Monday, August 18, 2014

Tips for Dealing with Unwanted Email Ads

Do you get wayyyyy too many junk emails trying to sell you something or make you rich working from home? Do you know about the law stating that every piece of soliciting email is required to have an opt-out button you can select so you no longer receive so many annoying ads? I answered "Yes" to both of these questions, so I innocently thought that as a courtesy to these people, I would opt-out of receiving their emails before I reported them as Spam. I spent 20 minutes here and there over the course of about a week clicking on the "unsubscribe" links and waited a week or so for the junk to stop. Next thing I knew, I was receiving more messages than before! So, I found this out the hard way. Hopefully you haven't made this mistake yet and my posting some information here will prevent you from compounding your amount of junk email ads.

1) The longer you have an active email, the more junk you'll receive. Your email address has been "out there" for so long that it's inevitable that it will get sold over and over again to other people and companies buying lists.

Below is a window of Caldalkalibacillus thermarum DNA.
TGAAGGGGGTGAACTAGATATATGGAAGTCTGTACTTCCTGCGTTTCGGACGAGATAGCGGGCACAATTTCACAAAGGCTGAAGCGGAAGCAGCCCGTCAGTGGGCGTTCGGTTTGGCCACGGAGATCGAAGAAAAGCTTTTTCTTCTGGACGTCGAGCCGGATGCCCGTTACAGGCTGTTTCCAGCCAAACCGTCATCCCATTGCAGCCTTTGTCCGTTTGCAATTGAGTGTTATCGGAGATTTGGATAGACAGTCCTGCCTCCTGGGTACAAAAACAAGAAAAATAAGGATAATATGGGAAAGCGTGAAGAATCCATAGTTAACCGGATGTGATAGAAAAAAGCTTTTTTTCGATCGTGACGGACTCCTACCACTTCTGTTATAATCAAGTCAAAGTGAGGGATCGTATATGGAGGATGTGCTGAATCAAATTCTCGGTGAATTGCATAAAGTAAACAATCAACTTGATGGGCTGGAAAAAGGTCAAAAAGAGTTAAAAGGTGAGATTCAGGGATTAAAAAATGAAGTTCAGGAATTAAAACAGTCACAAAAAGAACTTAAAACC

2) If you think you can just click "unsubscribe" at the bottom of these ads and that will end that, you are sadly mistaken. What really happens is that when you click the "opt-out" links and even type in your email address to confirm your removal, your email address is actually getting validated so that they know you are a real person with a working email address. In turn, your address gets filed as active and is sold over and over and over again to people and companies purchasing email addresses. Isn't that nice?
3) You can try all you want to report these unwanted ads as Spam, but as long as they are following the guidelines set forth by the CAN-SPAM Act, they will not ever get qualified as Spam.
4) The best thing you can do, unfortunately, is simply ignore them and continue to delete them regularly. If there is never a response, or a click-through to any of their links, the best you can hope for is that you go into an inactive list, where they think your email address is dormant. Eventually, they will stop sending you messages. We hope . . .
5) Basically, there's nothing you can do about it unless you are ok with starting all over again with a brand new email address. If you do decide to start over, you want to strongly consider using Gmail or Microsoft Exchange, hosting by Microsoft. They have the best anti-Spam filtering softwares. They should, right?

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